Using innovation incentives to align IT with business

Innovation in information technology should be written into contracts which should also include incentives to align IT strategy with business, Gartner research director, Steve Bittinger said yesterday.

Alignment, Bittinger said, needs to be linked to architecture and governance for benefits to be realized and to ensure IT projects are on time and under budget.

He said enterprise architecture was unheard of a decade ago but today is an integral part of business use to define strategy.

"More mature organizations have learnt how to integrate business and IT with a clearly defined enterprise architecture roadmap," Bittinger told attendees at the Telelogic user conference in Sydney.

He referred to Gartner research entitled, The Users' View of Why IT Projects Fail, which found up to 46 percent of the systems delivered did not meet requirements while 37 percent met requirements but were delivered late.

"Strategy is key to competitive differentiation and no matter how good your organization is at the process level, strategy will not give you differentiation unless it involves good governance and mechanisms for executing against a roadmap," he said adding that organizations were still fairly immature when it came to delivering projects with real business benefits.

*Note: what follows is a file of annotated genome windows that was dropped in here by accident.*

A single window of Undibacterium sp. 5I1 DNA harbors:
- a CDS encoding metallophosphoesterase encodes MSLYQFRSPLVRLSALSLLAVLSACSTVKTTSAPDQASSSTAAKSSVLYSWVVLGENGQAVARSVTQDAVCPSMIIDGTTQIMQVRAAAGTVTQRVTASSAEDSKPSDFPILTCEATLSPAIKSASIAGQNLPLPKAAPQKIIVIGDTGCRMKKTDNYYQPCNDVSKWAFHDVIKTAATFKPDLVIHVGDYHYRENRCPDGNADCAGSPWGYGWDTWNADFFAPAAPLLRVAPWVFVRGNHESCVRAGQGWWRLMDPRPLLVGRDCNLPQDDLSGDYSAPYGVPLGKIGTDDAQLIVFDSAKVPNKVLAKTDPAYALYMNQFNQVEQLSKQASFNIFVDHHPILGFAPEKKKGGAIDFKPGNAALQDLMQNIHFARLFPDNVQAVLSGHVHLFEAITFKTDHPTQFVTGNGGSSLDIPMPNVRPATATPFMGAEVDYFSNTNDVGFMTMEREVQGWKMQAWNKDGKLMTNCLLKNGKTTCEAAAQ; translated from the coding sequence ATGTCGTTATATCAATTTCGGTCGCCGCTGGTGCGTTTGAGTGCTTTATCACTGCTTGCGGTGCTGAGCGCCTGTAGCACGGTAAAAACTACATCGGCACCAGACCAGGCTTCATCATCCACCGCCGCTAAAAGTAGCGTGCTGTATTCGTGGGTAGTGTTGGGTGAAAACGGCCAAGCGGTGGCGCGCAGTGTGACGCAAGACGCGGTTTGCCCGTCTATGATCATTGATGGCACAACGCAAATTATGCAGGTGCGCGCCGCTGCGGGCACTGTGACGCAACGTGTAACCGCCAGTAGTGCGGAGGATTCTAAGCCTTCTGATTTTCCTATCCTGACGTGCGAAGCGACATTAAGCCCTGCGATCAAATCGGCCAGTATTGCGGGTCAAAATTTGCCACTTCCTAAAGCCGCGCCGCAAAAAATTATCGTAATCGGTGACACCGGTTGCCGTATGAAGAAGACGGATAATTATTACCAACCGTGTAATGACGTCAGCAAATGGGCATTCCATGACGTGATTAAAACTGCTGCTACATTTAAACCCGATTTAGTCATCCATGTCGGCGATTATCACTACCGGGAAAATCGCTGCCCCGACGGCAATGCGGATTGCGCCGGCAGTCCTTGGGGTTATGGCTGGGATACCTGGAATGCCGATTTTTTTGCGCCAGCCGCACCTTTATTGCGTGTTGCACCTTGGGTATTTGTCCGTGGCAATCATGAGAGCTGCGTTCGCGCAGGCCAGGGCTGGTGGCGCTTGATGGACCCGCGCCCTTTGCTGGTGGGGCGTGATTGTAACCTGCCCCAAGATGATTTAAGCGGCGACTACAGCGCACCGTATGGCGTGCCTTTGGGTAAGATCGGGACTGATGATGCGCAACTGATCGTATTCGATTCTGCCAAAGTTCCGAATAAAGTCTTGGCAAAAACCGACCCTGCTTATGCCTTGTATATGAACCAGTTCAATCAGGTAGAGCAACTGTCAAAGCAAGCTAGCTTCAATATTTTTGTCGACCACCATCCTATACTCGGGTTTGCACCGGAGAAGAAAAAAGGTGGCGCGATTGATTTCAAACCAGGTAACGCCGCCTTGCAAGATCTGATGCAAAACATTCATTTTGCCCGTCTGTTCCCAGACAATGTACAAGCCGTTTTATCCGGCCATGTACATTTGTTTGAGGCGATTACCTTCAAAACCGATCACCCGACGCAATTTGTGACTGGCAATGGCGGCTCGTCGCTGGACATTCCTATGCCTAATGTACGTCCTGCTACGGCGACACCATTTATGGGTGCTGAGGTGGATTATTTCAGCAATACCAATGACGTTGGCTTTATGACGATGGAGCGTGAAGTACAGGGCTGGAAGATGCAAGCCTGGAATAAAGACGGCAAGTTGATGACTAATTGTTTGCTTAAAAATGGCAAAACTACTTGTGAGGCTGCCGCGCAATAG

"Different parts of the business should be linked, like IT portfolio management and IT enterprise architecture."

Bittenger said that in such an environment an IT department could present a coherent plan to business on how an application portfolio will evolve over time.

"I know of one organization that has developed an application planning cycle that extended as far as 2015," he said.

Westpac's practice leader for project management, Andrew Gorvin-White, said the bank had just implemented a roadmap that drives the future use of toolsets and applications.

The project, known as the Towards One Methodology, its goal is to capture intellectual property (IP) and drive IT innovation within Westpac's IT business unit, Gorvin said.

"We have in excess of 200 projects across Westpac and we want to capture all requirements and design artifacts so they can be re-used; we are trying to be more innovative in capturing artifacts in a data set with a series of naming conventions and standards," Gorvin said.

"We are targeting a 60 percent (internal) take up by September next year, then 100 percent take up with the TOM project. By that time we want to map toolsets and templates and some of the applications we currently use today."

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